the Peace Corps. He returned to Ohio to wage a successful quest for the Governor’s Office, he was elected in 1982 and reelected in 1986. Barred by Ohio’s Constitution from seeking a third term, Ambassador Celeste became a managing partner in the business consultancy, Celeste & Sabety Ltd., located in Columbus, Ohio. Ambassador Celeste served as a Director of Navistar International, Healthsouth Corporation, Republic Engineered Steels and the Carnegie Corporation of New York. He was formerly chairman of the Government-University-Industry Research Roundtable of the National Research Council, a member of the Secretary of Energy’s Advisory Board, and a visiting fellow in Public Policy at Case Western Reserve University. In 1997-2001, Celeste served as the United States Ambassador to India. Ambassador Celeste serves as chairman of the Health Effects Institute in Boston. He is a director of Cibernet and a member of the Council on Foreign Relations.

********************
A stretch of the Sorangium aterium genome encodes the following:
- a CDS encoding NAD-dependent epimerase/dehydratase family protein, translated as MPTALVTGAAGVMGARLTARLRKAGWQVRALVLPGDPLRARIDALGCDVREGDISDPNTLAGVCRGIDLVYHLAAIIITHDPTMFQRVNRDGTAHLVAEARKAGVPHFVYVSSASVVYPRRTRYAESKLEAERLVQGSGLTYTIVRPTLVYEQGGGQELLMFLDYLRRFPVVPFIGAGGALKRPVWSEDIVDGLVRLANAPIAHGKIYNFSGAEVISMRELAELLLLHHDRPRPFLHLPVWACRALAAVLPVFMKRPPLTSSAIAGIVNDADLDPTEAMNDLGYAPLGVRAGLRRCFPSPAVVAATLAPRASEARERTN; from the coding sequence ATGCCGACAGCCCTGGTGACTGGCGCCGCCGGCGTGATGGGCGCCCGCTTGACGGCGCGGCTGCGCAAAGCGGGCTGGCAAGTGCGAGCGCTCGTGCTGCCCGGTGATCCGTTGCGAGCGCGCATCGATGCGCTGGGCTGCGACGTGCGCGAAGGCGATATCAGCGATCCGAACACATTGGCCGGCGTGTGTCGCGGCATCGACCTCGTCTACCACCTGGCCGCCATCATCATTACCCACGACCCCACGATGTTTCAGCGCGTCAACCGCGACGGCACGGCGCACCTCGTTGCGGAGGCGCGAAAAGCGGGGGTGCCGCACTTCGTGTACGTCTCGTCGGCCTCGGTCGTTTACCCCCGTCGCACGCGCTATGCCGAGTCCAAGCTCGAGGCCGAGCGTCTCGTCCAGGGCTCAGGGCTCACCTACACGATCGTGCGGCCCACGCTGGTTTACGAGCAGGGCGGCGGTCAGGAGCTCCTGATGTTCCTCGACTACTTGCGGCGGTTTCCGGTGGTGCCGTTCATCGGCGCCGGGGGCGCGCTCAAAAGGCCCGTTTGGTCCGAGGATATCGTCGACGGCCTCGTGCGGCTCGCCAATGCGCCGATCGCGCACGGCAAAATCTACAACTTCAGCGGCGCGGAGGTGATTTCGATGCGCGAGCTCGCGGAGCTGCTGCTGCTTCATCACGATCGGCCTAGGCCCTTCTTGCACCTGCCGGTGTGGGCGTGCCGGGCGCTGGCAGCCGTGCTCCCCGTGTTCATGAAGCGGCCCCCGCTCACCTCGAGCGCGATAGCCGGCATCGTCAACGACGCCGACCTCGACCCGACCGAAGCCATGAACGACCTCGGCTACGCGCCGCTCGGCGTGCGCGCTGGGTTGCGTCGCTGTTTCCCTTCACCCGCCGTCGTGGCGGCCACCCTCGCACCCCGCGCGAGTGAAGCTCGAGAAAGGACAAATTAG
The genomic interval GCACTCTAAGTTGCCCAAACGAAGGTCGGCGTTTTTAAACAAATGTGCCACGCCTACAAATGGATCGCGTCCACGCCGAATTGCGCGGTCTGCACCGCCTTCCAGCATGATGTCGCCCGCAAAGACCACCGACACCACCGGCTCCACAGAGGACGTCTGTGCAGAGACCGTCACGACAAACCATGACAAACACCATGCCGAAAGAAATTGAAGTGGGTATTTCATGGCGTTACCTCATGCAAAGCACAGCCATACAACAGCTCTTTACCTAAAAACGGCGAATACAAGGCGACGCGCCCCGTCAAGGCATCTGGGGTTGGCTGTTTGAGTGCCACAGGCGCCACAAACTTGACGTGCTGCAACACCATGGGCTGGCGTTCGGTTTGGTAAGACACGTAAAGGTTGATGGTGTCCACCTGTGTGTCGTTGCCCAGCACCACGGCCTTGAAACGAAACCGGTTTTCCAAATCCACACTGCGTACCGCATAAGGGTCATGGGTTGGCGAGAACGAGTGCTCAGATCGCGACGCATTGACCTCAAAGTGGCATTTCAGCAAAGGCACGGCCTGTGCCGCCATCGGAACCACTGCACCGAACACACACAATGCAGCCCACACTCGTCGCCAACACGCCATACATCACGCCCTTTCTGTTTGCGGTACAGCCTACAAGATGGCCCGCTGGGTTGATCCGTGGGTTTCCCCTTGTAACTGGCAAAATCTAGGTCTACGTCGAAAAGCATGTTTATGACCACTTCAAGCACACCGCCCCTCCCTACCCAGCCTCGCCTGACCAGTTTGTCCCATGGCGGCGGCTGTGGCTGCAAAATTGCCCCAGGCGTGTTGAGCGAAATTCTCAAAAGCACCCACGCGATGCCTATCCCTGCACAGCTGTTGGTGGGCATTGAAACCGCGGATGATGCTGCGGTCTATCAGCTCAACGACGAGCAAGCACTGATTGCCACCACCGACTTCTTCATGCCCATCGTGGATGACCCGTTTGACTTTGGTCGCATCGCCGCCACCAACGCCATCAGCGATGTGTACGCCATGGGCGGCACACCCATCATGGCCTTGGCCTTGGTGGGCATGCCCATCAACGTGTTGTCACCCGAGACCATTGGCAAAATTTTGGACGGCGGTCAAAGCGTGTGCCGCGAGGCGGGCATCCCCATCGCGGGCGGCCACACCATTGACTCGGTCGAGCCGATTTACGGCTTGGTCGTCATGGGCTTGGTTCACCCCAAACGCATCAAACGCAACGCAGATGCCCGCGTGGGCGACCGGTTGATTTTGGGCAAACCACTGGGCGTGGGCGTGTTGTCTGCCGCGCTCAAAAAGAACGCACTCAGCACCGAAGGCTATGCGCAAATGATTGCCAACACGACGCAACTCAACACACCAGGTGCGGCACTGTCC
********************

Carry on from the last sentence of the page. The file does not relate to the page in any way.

MARY E. CLUTTER is a former assistant director of the National Science Foundation (NSF). In that position she was responsible for the Biological Sciences Directorate, which supports all major areas of fundamental research in biology. Dr. Clutter was the U.S. chair of the U.S.-European Commission Task Force on Biotechnology, a member of the Board of Trustees of the international Human Frontiers Science Program; a member of the Board of Regents of the National Library of Medicine; a member of the National Agricultural Research, Extension, Education and Economics Advisory Board; chair of the Biotechnology Subcommittee of the Committee on Science of the National Science and Technology Council (NSTC); cochair of the Subcommittee on Ecological Systems of the Committee on Environment and Natural Resources/NSTC and cochair of the NSTC Committee on Science’s Interagency Working Group on Plant Genomes. She is also a member of numerous professional societies and has served on the Board of Directors of the American Association for the Advancement of Science (AAAS). She is a fellow of the AAAS and the